From bitter personal experience, I could equally have called this article, "how not to react when a colleague is made redundant". In my first ever ’proper’ job as a graduate I sat on a bank of desks with several established colleagues who had been long serving employees of the business I had joined. On one memorable day, two of these colleagues were absent from their desks for a good chunk of the morning. An email circulated shortly afterwards, and we were told that their roles had been removed due to restructuring and they were in consultation regarding potential redundancy.
It was my first experience of such a thing, and when they returned to their desks somewhat later, despite the flurry of people flocking round their area to sympathise and show support, I was completely rooted to my seat, without the faintest idea of what an appropriate reaction could possibly be. I sat. Time seemed to stop still. My boss, sitting opposite me, kicked me, then - as I didn’t take the hint - emailed me: ’Go and say you’re sorry for their news’. I flushed. Mortified, I went over and mumbled something. And so I learned - how to react when a colleague is made redundant.
OK, you feel awkward. So does your colleague. No matter how naturally empathetic you may be, this is a new scenario and it is difficult to balance feelings of personal concern and sympathy with professional respect and hierarchy, particularly if the colleague concerned is more senior or experienced than you are. The worst possible choice, as in my personal experience above, is to allow the awkward silence to go on for any longer than absolutely necessary. There is no ’right’ thing to say, so just say something - you will be forgiven for struggling for the correct words more readily than you will be for maintaining what might look like an aloof distance. Be sincere, and you can’t go far wrong.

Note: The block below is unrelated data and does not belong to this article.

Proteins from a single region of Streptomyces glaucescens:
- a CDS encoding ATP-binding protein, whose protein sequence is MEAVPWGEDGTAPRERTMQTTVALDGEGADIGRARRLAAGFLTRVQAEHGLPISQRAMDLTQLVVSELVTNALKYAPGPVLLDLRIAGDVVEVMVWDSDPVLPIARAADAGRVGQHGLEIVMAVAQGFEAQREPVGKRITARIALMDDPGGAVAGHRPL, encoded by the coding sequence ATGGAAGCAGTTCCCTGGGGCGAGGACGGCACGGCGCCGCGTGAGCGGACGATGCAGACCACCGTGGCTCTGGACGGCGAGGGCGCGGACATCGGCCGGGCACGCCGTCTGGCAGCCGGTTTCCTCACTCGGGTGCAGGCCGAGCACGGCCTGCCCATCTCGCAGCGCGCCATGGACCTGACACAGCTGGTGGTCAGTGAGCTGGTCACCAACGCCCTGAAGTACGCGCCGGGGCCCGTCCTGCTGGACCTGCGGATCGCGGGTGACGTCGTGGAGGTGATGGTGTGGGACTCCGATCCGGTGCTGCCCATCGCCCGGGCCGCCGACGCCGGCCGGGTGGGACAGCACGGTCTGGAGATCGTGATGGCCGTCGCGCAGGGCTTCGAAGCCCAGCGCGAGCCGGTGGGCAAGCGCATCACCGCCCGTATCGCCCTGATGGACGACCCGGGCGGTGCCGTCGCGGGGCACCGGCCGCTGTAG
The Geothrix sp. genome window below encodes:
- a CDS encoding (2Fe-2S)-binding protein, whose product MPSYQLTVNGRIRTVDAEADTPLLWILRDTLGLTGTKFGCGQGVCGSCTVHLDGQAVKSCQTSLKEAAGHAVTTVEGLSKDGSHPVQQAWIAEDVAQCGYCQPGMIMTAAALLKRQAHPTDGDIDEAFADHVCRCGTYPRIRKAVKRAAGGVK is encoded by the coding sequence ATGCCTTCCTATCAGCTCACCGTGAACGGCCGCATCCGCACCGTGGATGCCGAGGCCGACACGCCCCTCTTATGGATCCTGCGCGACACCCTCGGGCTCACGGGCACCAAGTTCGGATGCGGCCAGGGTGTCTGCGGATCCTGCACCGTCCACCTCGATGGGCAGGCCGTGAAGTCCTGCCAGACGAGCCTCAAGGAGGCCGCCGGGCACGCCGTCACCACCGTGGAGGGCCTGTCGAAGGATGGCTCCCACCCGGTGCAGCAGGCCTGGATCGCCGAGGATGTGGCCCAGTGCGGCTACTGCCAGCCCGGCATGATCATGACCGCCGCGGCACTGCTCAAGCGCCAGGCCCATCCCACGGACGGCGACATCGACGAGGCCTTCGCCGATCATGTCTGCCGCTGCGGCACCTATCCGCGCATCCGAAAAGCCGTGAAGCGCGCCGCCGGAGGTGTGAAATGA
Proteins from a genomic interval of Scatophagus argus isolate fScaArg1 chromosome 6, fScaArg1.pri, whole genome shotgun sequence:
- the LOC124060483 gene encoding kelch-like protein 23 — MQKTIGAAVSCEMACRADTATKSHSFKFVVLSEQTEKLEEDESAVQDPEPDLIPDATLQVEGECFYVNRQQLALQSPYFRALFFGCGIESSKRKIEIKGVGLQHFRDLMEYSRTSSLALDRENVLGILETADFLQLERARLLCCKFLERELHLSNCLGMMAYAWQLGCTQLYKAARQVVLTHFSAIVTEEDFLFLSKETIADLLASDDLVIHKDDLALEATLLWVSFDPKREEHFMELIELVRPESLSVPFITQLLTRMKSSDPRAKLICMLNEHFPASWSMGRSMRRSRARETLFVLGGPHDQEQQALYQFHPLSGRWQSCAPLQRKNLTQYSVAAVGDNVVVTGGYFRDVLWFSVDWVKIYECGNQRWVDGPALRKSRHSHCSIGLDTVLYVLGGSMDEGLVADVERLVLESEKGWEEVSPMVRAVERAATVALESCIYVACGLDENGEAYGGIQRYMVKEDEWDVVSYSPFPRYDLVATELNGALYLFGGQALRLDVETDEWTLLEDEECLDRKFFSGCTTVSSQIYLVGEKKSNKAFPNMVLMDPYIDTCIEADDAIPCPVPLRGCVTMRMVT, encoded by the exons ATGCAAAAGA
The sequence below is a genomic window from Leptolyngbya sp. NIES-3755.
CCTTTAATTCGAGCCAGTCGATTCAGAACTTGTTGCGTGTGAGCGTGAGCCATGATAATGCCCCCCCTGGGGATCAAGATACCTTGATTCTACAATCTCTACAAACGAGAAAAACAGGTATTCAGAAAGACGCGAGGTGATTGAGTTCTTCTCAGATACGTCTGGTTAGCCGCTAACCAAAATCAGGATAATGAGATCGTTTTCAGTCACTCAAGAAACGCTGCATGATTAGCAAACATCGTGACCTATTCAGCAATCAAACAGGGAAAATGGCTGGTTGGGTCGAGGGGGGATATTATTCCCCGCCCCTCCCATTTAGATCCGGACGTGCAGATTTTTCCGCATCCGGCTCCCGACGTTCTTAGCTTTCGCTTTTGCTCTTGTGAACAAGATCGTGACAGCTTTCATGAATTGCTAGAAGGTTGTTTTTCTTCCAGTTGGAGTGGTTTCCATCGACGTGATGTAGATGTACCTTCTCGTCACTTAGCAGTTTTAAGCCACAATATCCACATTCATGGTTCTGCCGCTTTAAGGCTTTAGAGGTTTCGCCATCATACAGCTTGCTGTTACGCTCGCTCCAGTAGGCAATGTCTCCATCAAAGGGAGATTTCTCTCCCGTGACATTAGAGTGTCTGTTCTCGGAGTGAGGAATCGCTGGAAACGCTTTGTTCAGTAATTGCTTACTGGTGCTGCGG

Having found a way to acknowledge what’s happened - listen. Don’t fill silence with your own thoughts on the matter. Don’t try to offer solace or advice. Saying "it’ll be OK" will sound hollow, and getting fired up ("they can’t do this to you!") is even worse. Don’t forget, you will be seeing the change curve in action, and your colleague is likely to move through different emotions, from shock and anger towards acceptance and a desire to find a way forward. Allow your colleague the space to talk if they want it. Reasoning and finding solutions can come later.
Name the emotion you see.
As you see the change curve playing through, you may be able to help your colleague by identifying the emotions you see. Doing so validates the way they are feeling - in the circumstance it is OK to be somewhat angry or disappointed, and suppressing that emotion is far more damaging for the long term than embracing and expressing it. That said, some people may choose to let out the emotions in private or in the company of family - don’t prod them too hard. Remember this is their issue, they choose how to deal with it.
Survivor syndrome, the feeling of ill-defined guilt at escaping redundancy, can be a real issue in organisations that restructure. In more complex organisational development work, where redundancies are decided using pooling and selection across a broad section of the workforce, this can be an even bigger problem. If you notice this in yourself or others, it is worth taking time to think through and explore the emotions. Rationalise them and face them properly, rather than tucking the nagging feeling away at the back of your mind to reappear later.
Take constructive steps to help yourself and any colleagues who have been made redundant, for example by helping with making introductions or recommendations to any connections or colleagues in other businesses who might be recruiting. Networking beyond redundancy means you can keep up both social and professional relationships with those who leave - and most industries are such ’small worlds’, it is well worth maintaining the relationships.
Workplaces in the grip of reorganisation or other redundancy programmes can be unsettled and difficult environments in which to work. By thinking about your reaction to others and showing empathy to those most caught up in change, you can contribute to both your own and others’ well being at a difficult time.